By letting buyers think their pollution is being offset, questionable credits can increase greenhouse emissions. The credits are often described as “hot air”.
If you have native trees growing in your backyard, these trees would have absorbed carbon dioxide and stored it in the form of wood, whether you took a flight or chose to Zoom instead. Therefore, to balance out any aviation emissions from a new trip, you’d need to plant an additional tree.
Projects that plant seedlings to generate carbon offsets can measure carbon gains fairly easily. The project starts with a patch of bare or marginal land, and records the growth of seedlings into trees. By measuring the amount of wood stored each year, the project can calculate how much carbon dioxide was sequestered.
Each tonne of carbon dioxide stored can then be sold as one carbon offset.
But planting trees isn’t the only activity that increases the amount of carbon stored by forests. Since pests can damage trees, fencing and pest control can help restore a forest and boost the amount of carbon dioxide absorbed.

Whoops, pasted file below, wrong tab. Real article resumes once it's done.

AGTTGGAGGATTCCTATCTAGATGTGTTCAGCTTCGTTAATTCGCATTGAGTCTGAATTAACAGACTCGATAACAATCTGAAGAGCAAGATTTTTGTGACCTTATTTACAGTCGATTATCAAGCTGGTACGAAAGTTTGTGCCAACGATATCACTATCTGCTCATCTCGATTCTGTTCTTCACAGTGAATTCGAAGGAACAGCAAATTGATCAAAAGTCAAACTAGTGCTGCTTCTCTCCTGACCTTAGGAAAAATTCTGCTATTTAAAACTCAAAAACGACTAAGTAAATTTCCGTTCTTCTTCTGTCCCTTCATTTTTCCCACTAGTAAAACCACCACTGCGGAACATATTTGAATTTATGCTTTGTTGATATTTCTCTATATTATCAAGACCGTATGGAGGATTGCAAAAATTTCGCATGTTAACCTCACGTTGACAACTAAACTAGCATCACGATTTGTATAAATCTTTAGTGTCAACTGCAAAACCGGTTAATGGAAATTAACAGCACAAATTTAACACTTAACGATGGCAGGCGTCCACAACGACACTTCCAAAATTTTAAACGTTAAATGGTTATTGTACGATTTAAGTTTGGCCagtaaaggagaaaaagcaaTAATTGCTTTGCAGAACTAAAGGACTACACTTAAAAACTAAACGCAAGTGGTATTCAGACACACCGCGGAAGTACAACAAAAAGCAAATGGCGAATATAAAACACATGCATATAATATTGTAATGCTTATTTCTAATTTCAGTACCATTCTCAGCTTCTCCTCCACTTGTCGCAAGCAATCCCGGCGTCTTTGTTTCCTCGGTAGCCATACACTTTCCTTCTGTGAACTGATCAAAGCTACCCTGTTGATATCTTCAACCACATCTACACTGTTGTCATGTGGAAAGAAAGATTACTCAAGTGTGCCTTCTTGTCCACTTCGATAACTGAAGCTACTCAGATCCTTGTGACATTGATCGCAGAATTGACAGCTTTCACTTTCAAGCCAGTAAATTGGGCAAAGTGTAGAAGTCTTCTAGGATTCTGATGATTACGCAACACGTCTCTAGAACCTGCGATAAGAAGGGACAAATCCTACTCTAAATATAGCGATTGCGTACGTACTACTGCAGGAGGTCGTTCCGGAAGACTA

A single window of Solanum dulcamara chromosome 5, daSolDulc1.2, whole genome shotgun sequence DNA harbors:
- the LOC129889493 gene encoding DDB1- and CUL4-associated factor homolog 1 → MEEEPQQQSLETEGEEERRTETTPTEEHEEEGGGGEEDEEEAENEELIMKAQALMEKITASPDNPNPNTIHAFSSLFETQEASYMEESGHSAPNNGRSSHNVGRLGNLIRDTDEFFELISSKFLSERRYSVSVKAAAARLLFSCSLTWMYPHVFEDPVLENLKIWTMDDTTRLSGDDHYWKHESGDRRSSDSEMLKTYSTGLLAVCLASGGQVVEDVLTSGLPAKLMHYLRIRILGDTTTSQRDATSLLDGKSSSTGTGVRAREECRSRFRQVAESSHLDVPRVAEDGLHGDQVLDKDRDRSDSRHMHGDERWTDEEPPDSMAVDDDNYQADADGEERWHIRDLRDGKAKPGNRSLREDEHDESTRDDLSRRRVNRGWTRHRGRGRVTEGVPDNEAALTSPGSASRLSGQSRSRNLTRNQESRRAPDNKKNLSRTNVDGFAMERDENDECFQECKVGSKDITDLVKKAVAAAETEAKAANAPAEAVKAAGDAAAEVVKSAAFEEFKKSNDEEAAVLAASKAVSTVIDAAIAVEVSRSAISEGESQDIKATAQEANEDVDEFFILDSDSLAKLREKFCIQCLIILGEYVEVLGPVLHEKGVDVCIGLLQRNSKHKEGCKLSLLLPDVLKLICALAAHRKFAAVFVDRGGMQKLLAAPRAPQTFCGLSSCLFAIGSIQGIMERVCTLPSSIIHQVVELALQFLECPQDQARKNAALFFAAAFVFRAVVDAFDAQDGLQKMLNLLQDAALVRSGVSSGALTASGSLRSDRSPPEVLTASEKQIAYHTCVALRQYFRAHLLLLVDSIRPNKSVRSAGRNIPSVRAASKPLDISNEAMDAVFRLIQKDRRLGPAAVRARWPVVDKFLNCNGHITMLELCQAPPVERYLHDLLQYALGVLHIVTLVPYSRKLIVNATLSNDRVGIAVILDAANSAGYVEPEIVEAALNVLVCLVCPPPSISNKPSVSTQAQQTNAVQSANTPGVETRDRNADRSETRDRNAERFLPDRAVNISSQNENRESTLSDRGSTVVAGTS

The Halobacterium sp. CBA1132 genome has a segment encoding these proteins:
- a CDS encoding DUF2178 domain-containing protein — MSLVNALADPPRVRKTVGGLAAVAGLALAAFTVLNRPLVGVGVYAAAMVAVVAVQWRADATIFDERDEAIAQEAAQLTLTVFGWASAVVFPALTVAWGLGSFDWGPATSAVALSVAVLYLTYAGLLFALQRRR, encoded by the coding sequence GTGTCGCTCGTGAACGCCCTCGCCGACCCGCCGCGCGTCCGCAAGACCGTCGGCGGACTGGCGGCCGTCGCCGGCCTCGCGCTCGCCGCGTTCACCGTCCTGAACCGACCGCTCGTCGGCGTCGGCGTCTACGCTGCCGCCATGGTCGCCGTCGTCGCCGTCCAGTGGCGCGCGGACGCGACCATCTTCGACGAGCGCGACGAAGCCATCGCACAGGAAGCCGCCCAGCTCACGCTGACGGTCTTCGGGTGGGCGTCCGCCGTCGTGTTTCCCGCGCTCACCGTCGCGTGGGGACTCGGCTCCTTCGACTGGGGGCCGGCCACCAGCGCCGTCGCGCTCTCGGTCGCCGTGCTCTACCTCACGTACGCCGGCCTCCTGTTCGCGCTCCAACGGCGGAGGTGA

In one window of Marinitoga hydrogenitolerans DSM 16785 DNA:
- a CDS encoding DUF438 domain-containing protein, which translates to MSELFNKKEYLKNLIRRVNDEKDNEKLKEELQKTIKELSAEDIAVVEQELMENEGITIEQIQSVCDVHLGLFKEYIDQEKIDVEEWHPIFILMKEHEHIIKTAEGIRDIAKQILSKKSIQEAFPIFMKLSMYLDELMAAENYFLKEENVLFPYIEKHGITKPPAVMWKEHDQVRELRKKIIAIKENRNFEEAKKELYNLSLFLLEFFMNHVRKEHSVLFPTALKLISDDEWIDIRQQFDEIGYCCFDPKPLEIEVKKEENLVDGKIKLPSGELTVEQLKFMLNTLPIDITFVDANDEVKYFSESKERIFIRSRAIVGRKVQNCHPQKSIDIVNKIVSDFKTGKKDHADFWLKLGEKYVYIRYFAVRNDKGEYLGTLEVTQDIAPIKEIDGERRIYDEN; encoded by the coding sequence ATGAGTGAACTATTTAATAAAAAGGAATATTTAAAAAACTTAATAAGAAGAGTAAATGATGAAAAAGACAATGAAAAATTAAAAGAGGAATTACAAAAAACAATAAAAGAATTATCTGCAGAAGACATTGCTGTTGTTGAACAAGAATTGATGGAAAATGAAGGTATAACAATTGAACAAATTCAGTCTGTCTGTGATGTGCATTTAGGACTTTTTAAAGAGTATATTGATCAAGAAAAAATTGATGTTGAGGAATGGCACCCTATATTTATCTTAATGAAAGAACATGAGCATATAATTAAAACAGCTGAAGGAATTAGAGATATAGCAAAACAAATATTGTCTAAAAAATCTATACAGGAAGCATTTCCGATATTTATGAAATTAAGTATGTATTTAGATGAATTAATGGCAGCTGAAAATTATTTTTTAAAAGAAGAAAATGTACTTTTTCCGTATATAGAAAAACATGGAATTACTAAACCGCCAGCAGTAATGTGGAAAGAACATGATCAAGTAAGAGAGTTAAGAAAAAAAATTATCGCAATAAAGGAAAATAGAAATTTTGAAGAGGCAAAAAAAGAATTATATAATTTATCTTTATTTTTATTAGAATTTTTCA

Finally – sometimes controversially – offsets can be used to pay a landowner not to chop their trees down. This is known as avoided deforestation.
Typically, a forestry project calculates a baseline, for how much carbon dioxide would have been stored that year, under a business-as-usual scenario. This is an estimated guess on what was mostly likely to happen, had the project never occurred.
If the offset project undertook fencing and pest control, the auditor might use a neighbouring patch of forest where pests remained as a control.
After that, the auditor calculates how much carbon dioxide the forest actually absorbed.